The Israelites fascinate me [which I’m sure you’re catching on to as this is my second post about them]. Read through Exodus and I bet you’ll find their history intriguing as well. Often I’m frustrated by their lack of faith or disobedience to God. While in Panama City Beach last week for Cru’s Big Break, I was reminded of how similarly I resemble the very behavior that frustrates me in the Israelites.
Before I was living my life for Jesus, I was a very different person. Most people who meet me now have a hard time imaging who I was before: drinker, pothead and flirt. [You can listen to my story here]
Being back in the drinking + party scene usually isn’t hard for me. I’m not tempted to take part in the festivities and the burning urge to do a keg stand no longer wells up inside. But there are moments when I think back on those memories and see them through rose-tinted glasses. Like the Israelites, my memory only surfaces the (illusion of) good times.
All I remember is the feeling of being the life of the party, uninhibited, laughing for hours on end, getting all dressed up, doing whatever I wanted in the moment.
How quickly and easily I forget. I forget the many nights spent over the toilet, dreadful hangovers the next morning, foggy memories of what happened or bruises that jogged my memory, unstoppable tears that would come from feeling so empty, longing to feel a lasting satisfaction, the heartbreak of another relationship/fling ending. I remember times of crying out to God, asking Him to help me get out of the life I was living, to free me from the bondage I’d allowed to ensnare me.
It took four years of this lifestyle for me to reach burnout. By the end of it, I was desperate for something real, that wouldn’t let me down or disappoint me. And that’s when I found my way back into the arms of Jesus, who forgave every sin and mistake I’d made and washed me white as snow.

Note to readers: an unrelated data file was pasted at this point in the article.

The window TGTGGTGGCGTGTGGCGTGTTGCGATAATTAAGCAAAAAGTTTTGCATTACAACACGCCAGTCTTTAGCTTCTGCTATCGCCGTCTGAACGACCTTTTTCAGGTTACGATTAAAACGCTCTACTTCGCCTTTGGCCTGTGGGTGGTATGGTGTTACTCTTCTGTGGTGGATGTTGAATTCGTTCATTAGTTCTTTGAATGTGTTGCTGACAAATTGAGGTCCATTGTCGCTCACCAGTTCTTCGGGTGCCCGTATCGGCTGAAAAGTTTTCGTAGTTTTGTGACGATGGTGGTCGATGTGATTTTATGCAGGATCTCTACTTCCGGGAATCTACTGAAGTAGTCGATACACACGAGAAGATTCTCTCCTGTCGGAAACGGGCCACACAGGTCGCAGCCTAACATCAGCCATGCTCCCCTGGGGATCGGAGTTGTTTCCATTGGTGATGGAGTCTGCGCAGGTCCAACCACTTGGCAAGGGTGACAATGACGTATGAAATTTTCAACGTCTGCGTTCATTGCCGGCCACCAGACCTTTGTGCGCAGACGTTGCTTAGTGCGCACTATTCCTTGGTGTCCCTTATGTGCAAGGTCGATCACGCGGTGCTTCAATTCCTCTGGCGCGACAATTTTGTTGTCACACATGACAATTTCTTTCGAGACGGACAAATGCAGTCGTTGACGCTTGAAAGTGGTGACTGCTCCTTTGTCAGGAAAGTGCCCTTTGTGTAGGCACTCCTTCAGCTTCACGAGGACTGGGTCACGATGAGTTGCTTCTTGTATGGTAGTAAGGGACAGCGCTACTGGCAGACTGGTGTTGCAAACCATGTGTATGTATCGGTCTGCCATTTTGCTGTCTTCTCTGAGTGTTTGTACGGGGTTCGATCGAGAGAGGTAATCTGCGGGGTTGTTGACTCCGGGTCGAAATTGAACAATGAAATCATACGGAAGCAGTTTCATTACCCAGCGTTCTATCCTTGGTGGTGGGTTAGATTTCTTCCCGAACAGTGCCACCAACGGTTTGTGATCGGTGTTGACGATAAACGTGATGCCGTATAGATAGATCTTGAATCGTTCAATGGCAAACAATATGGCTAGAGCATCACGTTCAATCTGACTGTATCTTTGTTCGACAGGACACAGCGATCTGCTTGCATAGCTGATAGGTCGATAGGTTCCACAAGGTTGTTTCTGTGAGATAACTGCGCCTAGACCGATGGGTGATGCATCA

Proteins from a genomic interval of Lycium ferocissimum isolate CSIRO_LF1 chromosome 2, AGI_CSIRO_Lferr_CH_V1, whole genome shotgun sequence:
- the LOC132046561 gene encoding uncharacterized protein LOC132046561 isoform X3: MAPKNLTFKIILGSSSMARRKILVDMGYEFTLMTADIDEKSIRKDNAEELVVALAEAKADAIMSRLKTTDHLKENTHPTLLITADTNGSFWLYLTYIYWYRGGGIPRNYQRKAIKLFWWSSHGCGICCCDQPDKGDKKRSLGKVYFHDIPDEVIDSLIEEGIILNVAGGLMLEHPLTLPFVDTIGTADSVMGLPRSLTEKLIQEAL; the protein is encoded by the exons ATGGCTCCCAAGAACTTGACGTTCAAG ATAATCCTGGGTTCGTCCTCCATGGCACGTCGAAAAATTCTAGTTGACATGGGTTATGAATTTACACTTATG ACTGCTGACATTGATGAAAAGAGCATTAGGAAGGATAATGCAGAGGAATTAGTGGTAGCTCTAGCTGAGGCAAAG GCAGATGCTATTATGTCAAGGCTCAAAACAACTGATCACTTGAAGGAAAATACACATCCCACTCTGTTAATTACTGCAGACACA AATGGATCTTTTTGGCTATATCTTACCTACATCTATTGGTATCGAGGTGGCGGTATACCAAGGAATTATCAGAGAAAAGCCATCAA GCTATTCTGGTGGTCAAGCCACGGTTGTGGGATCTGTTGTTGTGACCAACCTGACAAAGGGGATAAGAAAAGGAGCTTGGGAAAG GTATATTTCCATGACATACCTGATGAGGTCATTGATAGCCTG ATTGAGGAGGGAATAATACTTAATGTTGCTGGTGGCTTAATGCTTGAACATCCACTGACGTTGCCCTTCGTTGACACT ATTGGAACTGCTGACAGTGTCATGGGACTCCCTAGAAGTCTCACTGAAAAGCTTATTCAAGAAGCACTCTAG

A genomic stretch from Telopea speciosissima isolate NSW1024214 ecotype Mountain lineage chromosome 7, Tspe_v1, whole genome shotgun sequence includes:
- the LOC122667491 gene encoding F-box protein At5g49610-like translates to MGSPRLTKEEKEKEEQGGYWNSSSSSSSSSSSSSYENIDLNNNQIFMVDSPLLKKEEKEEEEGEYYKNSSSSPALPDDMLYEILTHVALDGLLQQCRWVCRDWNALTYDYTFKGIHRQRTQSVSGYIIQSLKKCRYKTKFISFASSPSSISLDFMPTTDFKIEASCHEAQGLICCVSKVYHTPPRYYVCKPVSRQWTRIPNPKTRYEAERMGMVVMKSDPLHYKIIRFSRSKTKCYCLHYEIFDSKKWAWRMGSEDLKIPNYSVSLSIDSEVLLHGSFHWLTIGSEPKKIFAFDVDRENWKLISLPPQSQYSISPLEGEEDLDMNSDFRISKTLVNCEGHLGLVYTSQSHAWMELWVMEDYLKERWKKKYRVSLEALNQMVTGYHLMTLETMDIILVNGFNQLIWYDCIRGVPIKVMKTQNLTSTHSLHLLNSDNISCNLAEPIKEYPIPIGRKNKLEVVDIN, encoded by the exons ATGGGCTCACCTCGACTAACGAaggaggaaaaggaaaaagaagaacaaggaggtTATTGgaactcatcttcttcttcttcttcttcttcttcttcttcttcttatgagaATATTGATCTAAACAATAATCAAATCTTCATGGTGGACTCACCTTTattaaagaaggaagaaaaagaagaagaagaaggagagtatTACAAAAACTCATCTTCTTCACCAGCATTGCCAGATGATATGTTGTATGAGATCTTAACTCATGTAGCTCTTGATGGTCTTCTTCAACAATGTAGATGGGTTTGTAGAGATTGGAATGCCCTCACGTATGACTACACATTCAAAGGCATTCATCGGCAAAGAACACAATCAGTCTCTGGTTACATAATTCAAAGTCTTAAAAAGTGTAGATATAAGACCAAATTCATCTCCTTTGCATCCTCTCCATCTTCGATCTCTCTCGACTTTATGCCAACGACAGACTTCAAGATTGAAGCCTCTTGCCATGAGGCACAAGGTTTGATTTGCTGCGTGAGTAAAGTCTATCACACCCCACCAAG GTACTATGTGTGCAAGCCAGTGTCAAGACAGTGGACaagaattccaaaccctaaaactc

I’d like to say it’s been smooth sailing since I made that decision nearly four years ago, but I’ve messed up a great deal since then. The beauty of Jesus? When he died on the cross he forgave all my sins--past, present and future. I don’t have to hold on to the guilt and shame that tries to plague me from the past any longer.
Now, this isn't to judge those who have or are currently living this way. My heart now longs to reach out to them, to give them the assurance that there is more, and that it’s far greater than anything they’re in now. I’ve talked with many who don’t feel that emptiness (yet) and I completely understand. I still love them just as they are. And more importantly God does.
God loves us too much to leave us in our sin, settling for less than His best. Jesus promises that He is the Living Water, and if we drink from this water we “will never be thirsty again.”
When you’re ready, He’s there, waiting to embrace you. In the meantime, watch this video that depicts the spiritual battle we’re in.
Lord, help me never look back on those days apart from you with fond memories, but rather to recall the emptiness that comes in being away from You. As I reflect on the Israelites, help me to remember the reality of my past so as not to turn back. I know in an instant I could be back in my old patterns of sin if I don’t cling to You. May I see my sin through your eyes, longing to flee temptation when it comes. Thank you for forgiving my sinfulness, changing my desires and restoring my relationship with You. Father, I love you and long to serve you with my life. I now cling to the Living Water, and You guarantee I will thirst no more.